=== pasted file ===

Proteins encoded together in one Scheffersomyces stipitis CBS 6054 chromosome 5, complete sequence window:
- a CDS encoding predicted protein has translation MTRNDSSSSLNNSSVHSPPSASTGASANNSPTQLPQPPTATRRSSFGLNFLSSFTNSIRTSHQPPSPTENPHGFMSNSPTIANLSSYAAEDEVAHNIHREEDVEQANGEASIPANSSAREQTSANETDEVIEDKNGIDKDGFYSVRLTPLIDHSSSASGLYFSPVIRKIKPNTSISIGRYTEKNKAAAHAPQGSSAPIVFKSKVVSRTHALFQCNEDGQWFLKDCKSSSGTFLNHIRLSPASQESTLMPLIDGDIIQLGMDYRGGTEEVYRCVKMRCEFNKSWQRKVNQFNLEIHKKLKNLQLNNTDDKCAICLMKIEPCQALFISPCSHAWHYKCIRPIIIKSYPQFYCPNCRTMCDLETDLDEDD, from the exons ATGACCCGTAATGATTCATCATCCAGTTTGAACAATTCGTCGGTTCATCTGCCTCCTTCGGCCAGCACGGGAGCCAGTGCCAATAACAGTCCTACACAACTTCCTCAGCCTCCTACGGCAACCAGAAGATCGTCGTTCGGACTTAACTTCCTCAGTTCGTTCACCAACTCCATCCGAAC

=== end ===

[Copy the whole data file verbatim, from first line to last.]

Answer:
Proteins encoded together in one Scheffersomyces stipitis CBS 6054 chromosome 5, complete sequence window:
- a CDS encoding predicted protein has translation MTRNDSSSSLNNSSVHSPPSASTGASANNSPTQLPQPPTATRRSSFGLNFLSSFTNSIRTSHQPPSPTENPHGFMSNSPTIANLSSYAAEDEVAHNIHREEDVEQANGEASIPANSSAREQTSANETDEVIEDKNGIDKDGFYSVRLTPLIDHSSSASGLYFSPVIRKIKPNTSISIGRYTEKNKAAAHAPQGSSAPIVFKSKVVSRTHALFQCNEDGQWFLKDCKSSSGTFLNHIRLSPASQESTLMPLIDGDIIQLGMDYRGGTEEVYRCVKMRCEFNKSWQRKVNQFNLEIHKKLKNLQLNNTDDKCAICLMKIEPCQALFISPCSHAWHYKCIRPIIIKSYPQFYCPNCRTMCDLETDLDEDD, from the exons ATGACCCGTAATGATTCATCATCCAGTTTGAACAATTCGTCGGTTCATCTGCCTCCTTCGGCCAGCACGGGAGCCAGTGCCAATAACAGTCCTACACAACTTCCTCAGCCTCCTACGGCAACCAGAAGATCGTCGTTCGGACTTAACTTCCTCAGTTCGTTCACCAACTCCATCCGAAC